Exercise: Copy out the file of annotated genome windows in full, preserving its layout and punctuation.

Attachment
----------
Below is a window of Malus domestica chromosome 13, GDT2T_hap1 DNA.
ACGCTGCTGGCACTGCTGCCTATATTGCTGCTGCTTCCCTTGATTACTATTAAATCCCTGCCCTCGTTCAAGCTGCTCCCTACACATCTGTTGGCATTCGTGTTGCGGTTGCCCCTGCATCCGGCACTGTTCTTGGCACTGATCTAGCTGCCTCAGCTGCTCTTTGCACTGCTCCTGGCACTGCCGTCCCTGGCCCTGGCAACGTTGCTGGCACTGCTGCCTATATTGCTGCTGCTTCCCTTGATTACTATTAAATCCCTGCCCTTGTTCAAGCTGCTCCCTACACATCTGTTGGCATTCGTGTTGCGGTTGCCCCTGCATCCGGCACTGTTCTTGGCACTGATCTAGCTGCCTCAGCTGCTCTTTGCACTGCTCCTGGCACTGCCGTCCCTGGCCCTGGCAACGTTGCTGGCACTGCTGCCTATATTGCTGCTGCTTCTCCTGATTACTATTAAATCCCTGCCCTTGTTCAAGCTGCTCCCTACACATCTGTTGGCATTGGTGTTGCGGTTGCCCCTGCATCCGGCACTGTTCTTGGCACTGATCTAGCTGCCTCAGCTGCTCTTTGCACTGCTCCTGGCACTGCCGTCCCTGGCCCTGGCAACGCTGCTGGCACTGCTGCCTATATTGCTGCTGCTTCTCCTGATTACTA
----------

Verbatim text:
Below is a window of Malus domestica chromosome 13, GDT2T_hap1 DNA.
ACGCTGCTGGCACTGCTGCCTATATTGCTGCTGCTTCCCTTGATTACTATTAAATCCCTGCCCTCGTTCAAGCTGCTCCCTACACATCTGTTGGCATTCGTGTTGCGGTTGCCCCTGCATCCGGCACTGTTCTTGGCACTGATCTAGCTGCCTCAGCTGCTCTTTGCACTGCTCCTGGCACTGCCGTCCCTGGCCCTGGCAACGTTGCTGGCACTGCTGCCTATATTGCTGCTGCTTCCCTTGATTACTATTAAATCCCTGCCCTTGTTCAAGCTGCTCCCTACACATCTGTTGGCATTCGTGTTGCGGTTGCCCCTGCATCCGGCACTGTTCTTGGCACTGATCTAGCTGCCTCAGCTGCTCTTTGCACTGCTCCTGGCACTGCCGTCCCTGGCCCTGGCAACGTTGCTGGCACTGCTGCCTATATTGCTGCTGCTTCTCCTGATTACTATTAAATCCCTGCCCTTGTTCAAGCTGCTCCCTACACATCTGTTGGCATTGGTGTTGCGGTTGCCCCTGCATCCGGCACTGTTCTTGGCACTGATCTAGCTGCCTCAGCTGCTCTTTGCACTGCTCCTGGCACTGCCGTCCCTGGCCCTGGCAACGCTGCTGGCACTGCTGCCTATATTGCTGCTGCTTCTCCTGATTACTA